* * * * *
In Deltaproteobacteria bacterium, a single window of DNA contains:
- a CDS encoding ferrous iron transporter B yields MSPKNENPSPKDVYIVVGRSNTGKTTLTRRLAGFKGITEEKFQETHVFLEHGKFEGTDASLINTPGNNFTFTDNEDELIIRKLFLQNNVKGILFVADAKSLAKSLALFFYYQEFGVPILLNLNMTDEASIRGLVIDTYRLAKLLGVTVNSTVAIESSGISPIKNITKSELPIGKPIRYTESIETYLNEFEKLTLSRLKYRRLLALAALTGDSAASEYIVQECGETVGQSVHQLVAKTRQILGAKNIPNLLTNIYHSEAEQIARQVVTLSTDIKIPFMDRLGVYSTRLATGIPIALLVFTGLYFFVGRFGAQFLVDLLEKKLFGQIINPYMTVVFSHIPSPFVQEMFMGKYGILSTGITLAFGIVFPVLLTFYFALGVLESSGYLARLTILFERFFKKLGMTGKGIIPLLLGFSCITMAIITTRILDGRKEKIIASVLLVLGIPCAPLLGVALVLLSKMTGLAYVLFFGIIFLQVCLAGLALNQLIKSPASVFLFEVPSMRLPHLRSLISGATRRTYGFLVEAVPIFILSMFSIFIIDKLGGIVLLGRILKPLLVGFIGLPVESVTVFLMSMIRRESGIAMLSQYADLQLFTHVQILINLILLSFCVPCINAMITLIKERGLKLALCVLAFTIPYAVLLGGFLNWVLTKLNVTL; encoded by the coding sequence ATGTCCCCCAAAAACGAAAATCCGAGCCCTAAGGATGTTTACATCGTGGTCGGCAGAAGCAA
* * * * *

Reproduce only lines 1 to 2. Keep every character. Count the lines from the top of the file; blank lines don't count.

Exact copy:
In Deltaproteobacteria bacterium, a single window of DNA contains:
- a CDS encoding ferrous iron transporter B yields MSPKNENPSPKDVYIVVGRSNTGKTTLTRRLAGFKGITEEKFQETHVFLEHGKFEGTDASLINTPGNNFTFTDNEDELIIRKLFLQNNVKGILFVADAKSLAKSLALFFYYQEFGVPILLNLNMTDEASIRGLVIDTYRLAKLLGVTVNSTVAIESSGISPIKNITKSELPIGKPIRYTESIETYLNEFEKLTLSRLKYRRLLALAALTGDSAASEYIVQECGETVGQSVHQLVAKTRQILGAKNIPNLLTNIYHSEAEQIARQVVTLSTDIKIPFMDRLGVYSTRLATGIPIALLVFTGLYFFVGRFGAQFLVDLLEKKLFGQIINPYMTVVFSHIPSPFVQEMFMGKYGILSTGITLAFGIVFPVLLTFYFALGVLESSGYLARLTILFERFFKKLGMTGKGIIPLLLGFSCITMAIITTRILDGRKEKIIASVLLVLGIPCAPLLGVALVLLSKMTGLAYVLFFGIIFLQVCLAGLALNQLIKSPASVFLFEVPSMRLPHLRSLISGATRRTYGFLVEAVPIFILSMFSIFIIDKLGGIVLLGRILKPLLVGFIGLPVESVTVFLMSMIRRESGIAMLSQYADLQLFTHVQILINLILLSFCVPCINAMITLIKERGLKLALCVLAFTIPYAVLLGGFLNWVLTKLNVTL; encoded by the coding sequence ATGTCCCCCAAAAACGAAAATCCGAGCCCTAAGGATGTTTACATCGTGGTCGGCAGAAGCAA